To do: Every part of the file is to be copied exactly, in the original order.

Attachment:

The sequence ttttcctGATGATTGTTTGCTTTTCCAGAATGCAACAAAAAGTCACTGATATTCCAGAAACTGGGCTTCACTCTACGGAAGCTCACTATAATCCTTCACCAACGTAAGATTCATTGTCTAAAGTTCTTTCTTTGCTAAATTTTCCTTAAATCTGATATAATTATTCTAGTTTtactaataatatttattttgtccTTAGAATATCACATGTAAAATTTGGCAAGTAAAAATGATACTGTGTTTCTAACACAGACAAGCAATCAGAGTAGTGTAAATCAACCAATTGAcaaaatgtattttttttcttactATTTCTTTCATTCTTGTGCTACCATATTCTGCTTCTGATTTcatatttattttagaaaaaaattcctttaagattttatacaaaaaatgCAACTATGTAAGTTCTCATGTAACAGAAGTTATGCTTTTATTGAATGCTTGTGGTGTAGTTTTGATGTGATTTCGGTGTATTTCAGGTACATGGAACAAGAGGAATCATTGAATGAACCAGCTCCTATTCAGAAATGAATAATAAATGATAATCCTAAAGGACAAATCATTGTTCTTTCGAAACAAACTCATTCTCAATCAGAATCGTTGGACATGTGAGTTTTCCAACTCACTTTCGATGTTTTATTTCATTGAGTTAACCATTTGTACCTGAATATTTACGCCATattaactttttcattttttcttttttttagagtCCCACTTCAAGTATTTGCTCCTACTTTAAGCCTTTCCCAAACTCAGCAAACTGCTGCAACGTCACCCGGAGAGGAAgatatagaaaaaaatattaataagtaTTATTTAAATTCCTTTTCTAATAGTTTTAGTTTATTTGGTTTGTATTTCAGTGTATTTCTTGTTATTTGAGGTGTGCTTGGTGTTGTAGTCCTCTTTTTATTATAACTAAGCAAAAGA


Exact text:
The sequence ttttcctGATGATTGTTTGCTTTTCCAGAATGCAACAAAAAGTCACTGATATTCCAGAAACTGGGCTTCACTCTACGGAAGCTCACTATAATCCTTCACCAACGTAAGATTCATTGTCTAAAGTTCTTTCTTTGCTAAATTTTCCTTAAATCTGATATAATTATTCTAGTTTtactaataatatttattttgtccTTAGAATATCACATGTAAAATTTGGCAAGTAAAAATGATACTGTGTTTCTAACACAGACAAGCAATCAGAGTAGTGTAAATCAACCAATTGAcaaaatgtattttttttcttactATTTCTTTCATTCTTGTGCTACCATATTCTGCTTCTGATTTcatatttattttagaaaaaaattcctttaagattttatacaaaaaatgCAACTATGTAAGTTCTCATGTAACAGAAGTTATGCTTTTATTGAATGCTTGTGGTGTAGTTTTGATGTGATTTCGGTGTATTTCAGGTACATGGAACAAGAGGAATCATTGAATGAACCAGCTCCTATTCAGAAATGAATAATAAATGATAATCCTAAAGGACAAATCATTGTTCTTTCGAAACAAACTCATTCTCAATCAGAATCGTTGGACATGTGAGTTTTCCAACTCACTTTCGATGTTTTATTTCATTGAGTTAACCATTTGTACCTGAATATTTACGCCATattaactttttcattttttcttttttttagagtCCCACTTCAAGTATTTGCTCCTACTTTAAGCCTTTCCCAAACTCAGCAAACTGCTGCAACGTCACCCGGAGAGGAAgatatagaaaaaaatattaataagtaTTATTTAAATTCCTTTTCTAATAGTTTTAGTTTATTTGGTTTGTATTTCAGTGTATTTCTTGTTATTTGAGGTGTGCTTGGTGTTGTAGTCCTCTTTTTATTATAACTAAGCAAAAGA